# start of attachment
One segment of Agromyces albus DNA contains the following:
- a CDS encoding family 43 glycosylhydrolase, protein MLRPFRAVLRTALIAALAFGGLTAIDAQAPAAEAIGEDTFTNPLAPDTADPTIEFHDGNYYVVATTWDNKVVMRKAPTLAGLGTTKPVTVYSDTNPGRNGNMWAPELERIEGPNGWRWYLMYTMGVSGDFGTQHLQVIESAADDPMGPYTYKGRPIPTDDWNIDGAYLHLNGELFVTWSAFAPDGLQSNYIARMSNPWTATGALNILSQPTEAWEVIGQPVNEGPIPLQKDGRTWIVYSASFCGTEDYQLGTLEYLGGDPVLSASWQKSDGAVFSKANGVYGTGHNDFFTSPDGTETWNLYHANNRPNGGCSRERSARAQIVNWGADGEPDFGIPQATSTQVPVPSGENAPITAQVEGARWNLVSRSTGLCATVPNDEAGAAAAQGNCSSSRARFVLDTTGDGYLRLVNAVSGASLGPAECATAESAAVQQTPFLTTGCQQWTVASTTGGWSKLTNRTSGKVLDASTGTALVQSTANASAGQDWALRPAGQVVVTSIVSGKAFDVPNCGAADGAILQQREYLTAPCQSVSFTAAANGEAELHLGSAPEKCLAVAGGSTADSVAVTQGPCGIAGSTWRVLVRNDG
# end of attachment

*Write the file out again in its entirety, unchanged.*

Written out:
One segment of Agromyces albus DNA contains the following:
- a CDS encoding family 43 glycosylhydrolase, protein MLRPFRAVLRTALIAALAFGGLTAIDAQAPAAEAIGEDTFTNPLAPDTADPTIEFHDGNYYVVATTWDNKVVMRKAPTLAGLGTTKPVTVYSDTNPGRNGNMWAPELERIEGPNGWRWYLMYTMGVSGDFGTQHLQVIESAADDPMGPYTYKGRPIPTDDWNIDGAYLHLNGELFVTWSAFAPDGLQSNYIARMSNPWTATGALNILSQPTEAWEVIGQPVNEGPIPLQKDGRTWIVYSASFCGTEDYQLGTLEYLGGDPVLSASWQKSDGAVFSKANGVYGTGHNDFFTSPDGTETWNLYHANNRPNGGCSRERSARAQIVNWGADGEPDFGIPQATSTQVPVPSGENAPITAQVEGARWNLVSRSTGLCATVPNDEAGAAAAQGNCSSSRARFVLDTTGDGYLRLVNAVSGASLGPAECATAESAAVQQTPFLTTGCQQWTVASTTGGWSKLTNRTSGKVLDASTGTALVQSTANASAGQDWALRPAGQVVVTSIVSGKAFDVPNCGAADGAILQQREYLTAPCQSVSFTAAANGEAELHLGSAPEKCLAVAGGSTADSVAVTQGPCGIAGSTWRVLVRNDG